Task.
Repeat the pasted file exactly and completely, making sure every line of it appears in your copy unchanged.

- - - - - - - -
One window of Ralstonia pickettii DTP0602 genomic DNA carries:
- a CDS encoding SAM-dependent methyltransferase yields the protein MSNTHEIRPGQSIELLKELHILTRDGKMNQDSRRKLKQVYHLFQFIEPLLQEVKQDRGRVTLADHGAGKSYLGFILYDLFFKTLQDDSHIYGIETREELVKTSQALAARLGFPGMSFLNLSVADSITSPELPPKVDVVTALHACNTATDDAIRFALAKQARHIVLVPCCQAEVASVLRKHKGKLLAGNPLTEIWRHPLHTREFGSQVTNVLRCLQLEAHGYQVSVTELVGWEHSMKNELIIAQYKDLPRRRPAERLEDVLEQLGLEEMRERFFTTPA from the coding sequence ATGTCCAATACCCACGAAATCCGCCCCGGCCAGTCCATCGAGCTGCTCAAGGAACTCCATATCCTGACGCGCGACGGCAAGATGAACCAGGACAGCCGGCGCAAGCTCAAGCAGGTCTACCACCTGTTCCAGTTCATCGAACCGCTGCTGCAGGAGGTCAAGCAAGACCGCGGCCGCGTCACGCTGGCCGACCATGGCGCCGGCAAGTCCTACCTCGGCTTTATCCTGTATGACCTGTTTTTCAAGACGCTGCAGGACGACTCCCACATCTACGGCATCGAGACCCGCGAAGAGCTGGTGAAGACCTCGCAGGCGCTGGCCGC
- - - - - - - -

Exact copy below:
One window of Ralstonia pickettii DTP0602 genomic DNA carries:
- a CDS encoding SAM-dependent methyltransferase yields the protein MSNTHEIRPGQSIELLKELHILTRDGKMNQDSRRKLKQVYHLFQFIEPLLQEVKQDRGRVTLADHGAGKSYLGFILYDLFFKTLQDDSHIYGIETREELVKTSQALAARLGFPGMSFLNLSVADSITSPELPPKVDVVTALHACNTATDDAIRFALAKQARHIVLVPCCQAEVASVLRKHKGKLLAGNPLTEIWRHPLHTREFGSQVTNVLRCLQLEAHGYQVSVTELVGWEHSMKNELIIAQYKDLPRRRPAERLEDVLEQLGLEEMRERFFTTPA from the coding sequence ATGTCCAATACCCACGAAATCCGCCCCGGCCAGTCCATCGAGCTGCTCAAGGAACTCCATATCCTGACGCGCGACGGCAAGATGAACCAGGACAGCCGGCGCAAGCTCAAGCAGGTCTACCACCTGTTCCAGTTCATCGAACCGCTGCTGCAGGAGGTCAAGCAAGACCGCGGCCGCGTCACGCTGGCCGACCATGGCGCCGGCAAGTCCTACCTCGGCTTTATCCTGTATGACCTGTTTTTCAAGACGCTGCAGGACGACTCCCACATCTACGGCATCGAGACCCGCGAAGAGCTGGTGAAGACCTCGCAGGCGCTGGCCGC